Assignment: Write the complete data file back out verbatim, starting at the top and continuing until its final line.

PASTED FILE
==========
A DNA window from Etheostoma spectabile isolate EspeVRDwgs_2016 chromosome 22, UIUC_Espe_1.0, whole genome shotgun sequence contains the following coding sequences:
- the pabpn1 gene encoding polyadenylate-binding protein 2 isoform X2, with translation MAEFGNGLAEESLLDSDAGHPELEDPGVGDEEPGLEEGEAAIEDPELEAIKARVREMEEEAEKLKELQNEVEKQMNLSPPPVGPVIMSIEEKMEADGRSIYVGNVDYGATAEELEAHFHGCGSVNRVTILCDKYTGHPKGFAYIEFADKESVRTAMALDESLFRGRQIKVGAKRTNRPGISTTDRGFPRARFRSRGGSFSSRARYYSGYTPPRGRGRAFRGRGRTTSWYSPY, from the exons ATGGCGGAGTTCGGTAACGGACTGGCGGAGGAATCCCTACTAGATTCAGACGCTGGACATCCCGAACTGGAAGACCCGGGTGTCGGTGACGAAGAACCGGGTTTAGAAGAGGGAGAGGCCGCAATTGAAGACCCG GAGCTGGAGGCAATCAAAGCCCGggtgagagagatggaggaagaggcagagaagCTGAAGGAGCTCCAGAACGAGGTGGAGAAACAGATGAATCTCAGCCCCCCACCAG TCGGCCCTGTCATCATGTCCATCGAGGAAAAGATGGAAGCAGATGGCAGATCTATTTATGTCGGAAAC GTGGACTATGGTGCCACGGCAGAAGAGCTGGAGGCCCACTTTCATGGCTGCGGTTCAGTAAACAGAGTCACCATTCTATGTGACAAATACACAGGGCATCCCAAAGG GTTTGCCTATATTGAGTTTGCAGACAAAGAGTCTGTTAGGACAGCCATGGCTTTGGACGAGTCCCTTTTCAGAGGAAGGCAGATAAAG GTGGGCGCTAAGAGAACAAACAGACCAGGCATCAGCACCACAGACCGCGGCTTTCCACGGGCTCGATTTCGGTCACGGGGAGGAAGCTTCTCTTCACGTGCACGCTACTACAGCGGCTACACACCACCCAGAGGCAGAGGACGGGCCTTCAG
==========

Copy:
A DNA window from Etheostoma spectabile isolate EspeVRDwgs_2016 chromosome 22, UIUC_Espe_1.0, whole genome shotgun sequence contains the following coding sequences:
- the pabpn1 gene encoding polyadenylate-binding protein 2 isoform X2, with translation MAEFGNGLAEESLLDSDAGHPELEDPGVGDEEPGLEEGEAAIEDPELEAIKARVREMEEEAEKLKELQNEVEKQMNLSPPPVGPVIMSIEEKMEADGRSIYVGNVDYGATAEELEAHFHGCGSVNRVTILCDKYTGHPKGFAYIEFADKESVRTAMALDESLFRGRQIKVGAKRTNRPGISTTDRGFPRARFRSRGGSFSSRARYYSGYTPPRGRGRAFRGRGRTTSWYSPY, from the exons ATGGCGGAGTTCGGTAACGGACTGGCGGAGGAATCCCTACTAGATTCAGACGCTGGACATCCCGAACTGGAAGACCCGGGTGTCGGTGACGAAGAACCGGGTTTAGAAGAGGGAGAGGCCGCAATTGAAGACCCG GAGCTGGAGGCAATCAAAGCCCGggtgagagagatggaggaagaggcagagaagCTGAAGGAGCTCCAGAACGAGGTGGAGAAACAGATGAATCTCAGCCCCCCACCAG TCGGCCCTGTCATCATGTCCATCGAGGAAAAGATGGAAGCAGATGGCAGATCTATTTATGTCGGAAAC GTGGACTATGGTGCCACGGCAGAAGAGCTGGAGGCCCACTTTCATGGCTGCGGTTCAGTAAACAGAGTCACCATTCTATGTGACAAATACACAGGGCATCCCAAAGG GTTTGCCTATATTGAGTTTGCAGACAAAGAGTCTGTTAGGACAGCCATGGCTTTGGACGAGTCCCTTTTCAGAGGAAGGCAGATAAAG GTGGGCGCTAAGAGAACAAACAGACCAGGCATCAGCACCACAGACCGCGGCTTTCCACGGGCTCGATTTCGGTCACGGGGAGGAAGCTTCTCTTCACGTGCACGCTACTACAGCGGCTACACACCACCCAGAGGCAGAGGACGGGCCTTCAG